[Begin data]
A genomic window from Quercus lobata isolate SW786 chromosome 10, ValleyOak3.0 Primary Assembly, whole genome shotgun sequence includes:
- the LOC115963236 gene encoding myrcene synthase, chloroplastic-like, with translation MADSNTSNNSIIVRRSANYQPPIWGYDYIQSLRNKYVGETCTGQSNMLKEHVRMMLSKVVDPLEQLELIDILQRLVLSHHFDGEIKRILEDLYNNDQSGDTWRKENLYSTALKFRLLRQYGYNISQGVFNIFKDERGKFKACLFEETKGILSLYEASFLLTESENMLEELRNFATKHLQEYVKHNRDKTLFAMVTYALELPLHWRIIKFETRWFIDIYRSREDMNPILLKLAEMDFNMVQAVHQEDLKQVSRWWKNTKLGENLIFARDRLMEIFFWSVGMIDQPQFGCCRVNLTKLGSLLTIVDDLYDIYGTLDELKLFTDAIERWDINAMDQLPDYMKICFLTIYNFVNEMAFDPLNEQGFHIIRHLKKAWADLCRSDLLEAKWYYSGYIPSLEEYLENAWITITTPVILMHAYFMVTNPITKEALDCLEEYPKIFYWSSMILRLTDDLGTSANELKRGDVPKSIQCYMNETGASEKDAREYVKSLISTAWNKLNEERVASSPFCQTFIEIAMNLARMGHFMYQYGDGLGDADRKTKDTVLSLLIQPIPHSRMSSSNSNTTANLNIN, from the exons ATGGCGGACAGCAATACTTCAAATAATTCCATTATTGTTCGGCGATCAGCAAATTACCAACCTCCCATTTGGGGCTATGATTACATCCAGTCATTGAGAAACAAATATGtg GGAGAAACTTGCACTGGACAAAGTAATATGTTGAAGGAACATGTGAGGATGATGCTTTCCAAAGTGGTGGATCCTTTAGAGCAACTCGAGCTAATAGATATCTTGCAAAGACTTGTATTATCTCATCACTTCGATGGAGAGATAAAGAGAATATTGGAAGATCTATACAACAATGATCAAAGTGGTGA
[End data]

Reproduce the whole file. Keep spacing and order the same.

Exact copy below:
A genomic window from Quercus lobata isolate SW786 chromosome 10, ValleyOak3.0 Primary Assembly, whole genome shotgun sequence includes:
- the LOC115963236 gene encoding myrcene synthase, chloroplastic-like, with translation MADSNTSNNSIIVRRSANYQPPIWGYDYIQSLRNKYVGETCTGQSNMLKEHVRMMLSKVVDPLEQLELIDILQRLVLSHHFDGEIKRILEDLYNNDQSGDTWRKENLYSTALKFRLLRQYGYNISQGVFNIFKDERGKFKACLFEETKGILSLYEASFLLTESENMLEELRNFATKHLQEYVKHNRDKTLFAMVTYALELPLHWRIIKFETRWFIDIYRSREDMNPILLKLAEMDFNMVQAVHQEDLKQVSRWWKNTKLGENLIFARDRLMEIFFWSVGMIDQPQFGCCRVNLTKLGSLLTIVDDLYDIYGTLDELKLFTDAIERWDINAMDQLPDYMKICFLTIYNFVNEMAFDPLNEQGFHIIRHLKKAWADLCRSDLLEAKWYYSGYIPSLEEYLENAWITITTPVILMHAYFMVTNPITKEALDCLEEYPKIFYWSSMILRLTDDLGTSANELKRGDVPKSIQCYMNETGASEKDAREYVKSLISTAWNKLNEERVASSPFCQTFIEIAMNLARMGHFMYQYGDGLGDADRKTKDTVLSLLIQPIPHSRMSSSNSNTTANLNIN, from the exons ATGGCGGACAGCAATACTTCAAATAATTCCATTATTGTTCGGCGATCAGCAAATTACCAACCTCCCATTTGGGGCTATGATTACATCCAGTCATTGAGAAACAAATATGtg GGAGAAACTTGCACTGGACAAAGTAATATGTTGAAGGAACATGTGAGGATGATGCTTTCCAAAGTGGTGGATCCTTTAGAGCAACTCGAGCTAATAGATATCTTGCAAAGACTTGTATTATCTCATCACTTCGATGGAGAGATAAAGAGAATATTGGAAGATCTATACAACAATGATCAAAGTGGTGA